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Field Hockey, Women’s Soccer Eliminated from NCAA Tournaments

Successful seasons for both teams end with road losses

BU’s field hockey and women’s soccer Terriers were both blanked 3-0 by familiar foes this weekend in their respective NCAA tournaments – losses that ended incredible seasons for the nationally ranked squads.

On Saturday the field hockey team dropped its first round match to UConn, a national power that beat BU 6-0 earlier this year. On Friday, the women’s soccer team came up short against Boston College, the same school that bounced BU from the tournament a year ago.

Field Hockey
At Princeton’s Class of 1952 Stadium, UConn scored all three of its goals in the first half, leaving BU in a hole it could never dig out of. The Terriers pressured the Huskies in the second stanza with six shots, but to no avail. BU finished the season ranked 20th in the nation and won its conference
title for the second year in a row.

Sarah Shute (SHA’08) played
her best field hockey in the
last month of the season.
Photo by Rob Klein

The 2006 edition of the BU field hockey team got off to a rocky start with a 2-4 record before the Terriers got in a groove and won five straight games, posting shutout victories over UMass and Northeastern. The team stumbled again, losing two of three, including a humbling 6-0 blanking at the hands of UConn on October 18. But then BU rolled over its next six opponents.

The Terriers’ last two victories, a 1-0 squeaker over Vermont on November 3 and a 4-1 win against the University of Maine two days later, were in the America East semifinal and final and propelled them into the NCAA tournament. The latter game was more of a nail-biter than the score indicates: it was tied 1-1 until midway through the second half, when BU exploded for three unanswered goals. “Our players took control of that game,” says coach Sally Starr. “They were calm, poised, and tenacious. A team with any other mentality could have panicked, but this one started playing its best hockey of the match at that point.”

Sarah Shute (SHA’08) scored what proved to be the game-winner against Maine, a feat she pulled off twice last year against the same team.  “Sarah is a ‘big game’ player,” says Starr. When the going gets tough, “she gets that look in her eye and does what she has to do.” She also lauds the play of Hayley Hamada (CAS’08), who scored against Maine and netted the only goal in the America East semifinal against Vermont. “She really came on strong at the end of the season,” Starr says. “It has been really exciting seeing her mature into her potential.”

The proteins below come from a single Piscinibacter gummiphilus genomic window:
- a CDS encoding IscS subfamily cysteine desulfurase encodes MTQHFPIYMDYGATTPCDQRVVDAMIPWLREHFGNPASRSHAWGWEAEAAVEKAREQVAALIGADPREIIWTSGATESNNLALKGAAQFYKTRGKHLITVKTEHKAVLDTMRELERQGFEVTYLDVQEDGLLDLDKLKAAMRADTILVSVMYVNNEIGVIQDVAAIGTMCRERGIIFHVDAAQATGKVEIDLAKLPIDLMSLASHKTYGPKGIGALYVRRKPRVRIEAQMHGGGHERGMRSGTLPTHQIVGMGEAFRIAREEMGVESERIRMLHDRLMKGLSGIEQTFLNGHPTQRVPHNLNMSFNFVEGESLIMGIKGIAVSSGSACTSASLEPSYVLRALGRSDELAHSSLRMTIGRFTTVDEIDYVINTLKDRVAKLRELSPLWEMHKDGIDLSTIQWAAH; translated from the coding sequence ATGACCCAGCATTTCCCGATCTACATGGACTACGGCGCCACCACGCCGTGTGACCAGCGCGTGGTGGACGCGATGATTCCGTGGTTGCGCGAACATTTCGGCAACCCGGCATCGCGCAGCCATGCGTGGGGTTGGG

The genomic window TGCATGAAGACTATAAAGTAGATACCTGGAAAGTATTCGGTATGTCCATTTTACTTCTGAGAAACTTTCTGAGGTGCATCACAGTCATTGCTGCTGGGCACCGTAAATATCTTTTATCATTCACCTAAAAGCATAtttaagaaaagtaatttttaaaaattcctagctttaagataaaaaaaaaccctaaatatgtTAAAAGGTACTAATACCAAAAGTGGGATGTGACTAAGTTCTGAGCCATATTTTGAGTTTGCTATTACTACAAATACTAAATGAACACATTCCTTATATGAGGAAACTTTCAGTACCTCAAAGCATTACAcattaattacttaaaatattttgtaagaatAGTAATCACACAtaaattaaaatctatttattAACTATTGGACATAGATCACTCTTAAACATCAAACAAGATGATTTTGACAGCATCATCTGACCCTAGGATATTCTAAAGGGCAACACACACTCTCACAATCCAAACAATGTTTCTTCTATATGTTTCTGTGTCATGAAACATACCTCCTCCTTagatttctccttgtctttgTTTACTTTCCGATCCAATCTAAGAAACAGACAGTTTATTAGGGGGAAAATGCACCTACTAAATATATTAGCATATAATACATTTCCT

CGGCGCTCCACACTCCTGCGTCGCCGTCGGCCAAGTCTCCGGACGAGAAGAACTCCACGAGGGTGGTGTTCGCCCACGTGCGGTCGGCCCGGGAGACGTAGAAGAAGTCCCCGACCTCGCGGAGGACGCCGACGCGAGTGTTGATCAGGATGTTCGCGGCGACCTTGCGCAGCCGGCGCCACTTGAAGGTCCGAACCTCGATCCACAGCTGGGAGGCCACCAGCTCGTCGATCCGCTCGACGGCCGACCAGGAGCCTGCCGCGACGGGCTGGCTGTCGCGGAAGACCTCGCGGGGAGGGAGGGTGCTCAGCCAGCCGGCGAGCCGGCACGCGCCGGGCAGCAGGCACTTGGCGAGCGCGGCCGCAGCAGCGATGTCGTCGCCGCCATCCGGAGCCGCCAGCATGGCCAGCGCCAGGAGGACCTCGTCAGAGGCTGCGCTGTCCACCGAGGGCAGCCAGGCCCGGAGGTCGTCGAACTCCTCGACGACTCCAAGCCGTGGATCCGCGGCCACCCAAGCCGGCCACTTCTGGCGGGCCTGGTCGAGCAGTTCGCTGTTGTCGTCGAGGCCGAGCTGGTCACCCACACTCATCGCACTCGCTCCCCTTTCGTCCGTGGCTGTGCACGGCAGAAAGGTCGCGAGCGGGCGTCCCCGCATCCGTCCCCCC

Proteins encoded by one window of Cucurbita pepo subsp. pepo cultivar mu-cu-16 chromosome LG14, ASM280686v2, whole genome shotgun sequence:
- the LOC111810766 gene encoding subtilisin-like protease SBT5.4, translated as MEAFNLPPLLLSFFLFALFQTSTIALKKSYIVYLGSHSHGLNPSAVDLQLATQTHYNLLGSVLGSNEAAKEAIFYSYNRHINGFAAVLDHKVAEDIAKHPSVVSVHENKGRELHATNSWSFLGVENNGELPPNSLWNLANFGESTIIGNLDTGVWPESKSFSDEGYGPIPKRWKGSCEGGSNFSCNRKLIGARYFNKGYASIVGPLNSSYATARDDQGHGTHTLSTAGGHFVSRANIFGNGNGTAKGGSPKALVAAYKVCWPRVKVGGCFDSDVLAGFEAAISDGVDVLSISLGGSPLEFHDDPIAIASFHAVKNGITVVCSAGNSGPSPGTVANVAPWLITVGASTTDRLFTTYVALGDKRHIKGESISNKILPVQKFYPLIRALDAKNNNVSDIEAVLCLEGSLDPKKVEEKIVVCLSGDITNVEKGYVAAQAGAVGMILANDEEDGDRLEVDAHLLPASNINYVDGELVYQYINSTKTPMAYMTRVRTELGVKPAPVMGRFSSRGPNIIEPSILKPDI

This year’s conference title marks the sixth in the Terriers’ history and their second in a row: BU also victimized Maine in last year’s America East championship, 3-1. Shute scored two goals in that victory. “I’m proud of this team,” says Starr. “The players have been motivated and mature. They didn’t let the earlier loss to UConn get them down, and they played extremely smart hockey down the stretch.”

Women’s Soccer
In the first round of the NCAA tournament at Rutgers University, Boston College out shot the 13th-ranked Terriers, 16-4, scoring a trio of goals, keeping BU off the scoreboard, and avenging a 1-0 loss to BU in the season opener. Goaltender Stephanie Dreyer (CAS’07) came up with seven big saves against the Eagles, but the B.C. offense was too potent. 

Erica Lee (SMG’07), the heart
of the women’s soccer team
defense. Photo by Rob Klein

The women’s soccer Terriers were invited to the NCAA tournament despite being eliminated from the America East tournament in a semifinal loss to the University of Maine. BU would have grabbed an automatic bid to the national tournament by winning the conference title, but it received an at-large bid, thanks to an impressive 13-4-3 record and earlier victories against such national powers as Santa Clara University and Boston College. Those wins helped BU vault to an unprecedented number 10 national ranking in mid-September.

“We put ourselves in a great position with quality wins and a strong schedule,” says coach Nancy Feldman. “The at-large bid was a great achievement, in a funny sort of way.”

Of course, Feldman would rather have seen her team beat Maine in the playoffs and gone on to overcome eventual conference champion Hartford. But BU never got to the title match: Maine won the October 29 game, 2-0, on penalty kicks after both teams were knotted 0-0 in regulation. A week earlier, the Terriers had dropped a 1-0 decision to Hartford in their first conference loss of the year. “The last two weekends of October were disappointing, but this team is resilient,” Feldman says. “We got knocked down, but we picked ourselves right back up.”

The Terriers have appeared in five of the last seven NCAA tournaments. This year marked their first at-large bid. Feldman says the commitment of the team’s veteran players, along with the surprising surge of the freshman class, was behind the success of this year’s squad. “The freshmen know what it takes to get to the NCAA tournament,” she says. “It bodes well for the future.”

Brian Fitzgerald can be reached at bfitzger@bu.edu.